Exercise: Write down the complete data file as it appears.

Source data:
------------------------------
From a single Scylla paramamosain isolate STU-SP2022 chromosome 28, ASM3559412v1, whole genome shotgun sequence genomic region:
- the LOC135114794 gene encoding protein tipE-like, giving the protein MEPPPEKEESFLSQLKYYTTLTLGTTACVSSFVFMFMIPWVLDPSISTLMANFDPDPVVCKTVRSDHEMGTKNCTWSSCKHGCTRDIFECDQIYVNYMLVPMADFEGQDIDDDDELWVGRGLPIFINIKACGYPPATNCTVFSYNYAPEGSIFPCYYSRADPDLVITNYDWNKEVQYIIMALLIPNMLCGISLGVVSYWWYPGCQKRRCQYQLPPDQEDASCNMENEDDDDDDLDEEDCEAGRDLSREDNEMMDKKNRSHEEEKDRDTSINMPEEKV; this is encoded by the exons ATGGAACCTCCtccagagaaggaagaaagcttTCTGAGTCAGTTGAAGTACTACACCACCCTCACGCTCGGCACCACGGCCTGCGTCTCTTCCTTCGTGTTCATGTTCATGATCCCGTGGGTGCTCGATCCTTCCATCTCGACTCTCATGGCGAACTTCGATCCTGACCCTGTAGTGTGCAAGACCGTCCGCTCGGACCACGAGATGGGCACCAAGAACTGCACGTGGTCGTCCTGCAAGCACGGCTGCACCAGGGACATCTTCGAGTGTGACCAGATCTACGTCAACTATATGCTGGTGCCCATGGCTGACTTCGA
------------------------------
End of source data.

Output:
From a single Scylla paramamosain isolate STU-SP2022 chromosome 28, ASM3559412v1, whole genome shotgun sequence genomic region:
- the LOC135114794 gene encoding protein tipE-like, giving the protein MEPPPEKEESFLSQLKYYTTLTLGTTACVSSFVFMFMIPWVLDPSISTLMANFDPDPVVCKTVRSDHEMGTKNCTWSSCKHGCTRDIFECDQIYVNYMLVPMADFEGQDIDDDDELWVGRGLPIFINIKACGYPPATNCTVFSYNYAPEGSIFPCYYSRADPDLVITNYDWNKEVQYIIMALLIPNMLCGISLGVVSYWWYPGCQKRRCQYQLPPDQEDASCNMENEDDDDDDLDEEDCEAGRDLSREDNEMMDKKNRSHEEEKDRDTSINMPEEKV; this is encoded by the exons ATGGAACCTCCtccagagaaggaagaaagcttTCTGAGTCAGTTGAAGTACTACACCACCCTCACGCTCGGCACCACGGCCTGCGTCTCTTCCTTCGTGTTCATGTTCATGATCCCGTGGGTGCTCGATCCTTCCATCTCGACTCTCATGGCGAACTTCGATCCTGACCCTGTAGTGTGCAAGACCGTCCGCTCGGACCACGAGATGGGCACCAAGAACTGCACGTGGTCGTCCTGCAAGCACGGCTGCACCAGGGACATCTTCGAGTGTGACCAGATCTACGTCAACTATATGCTGGTGCCCATGGCTGACTTCGA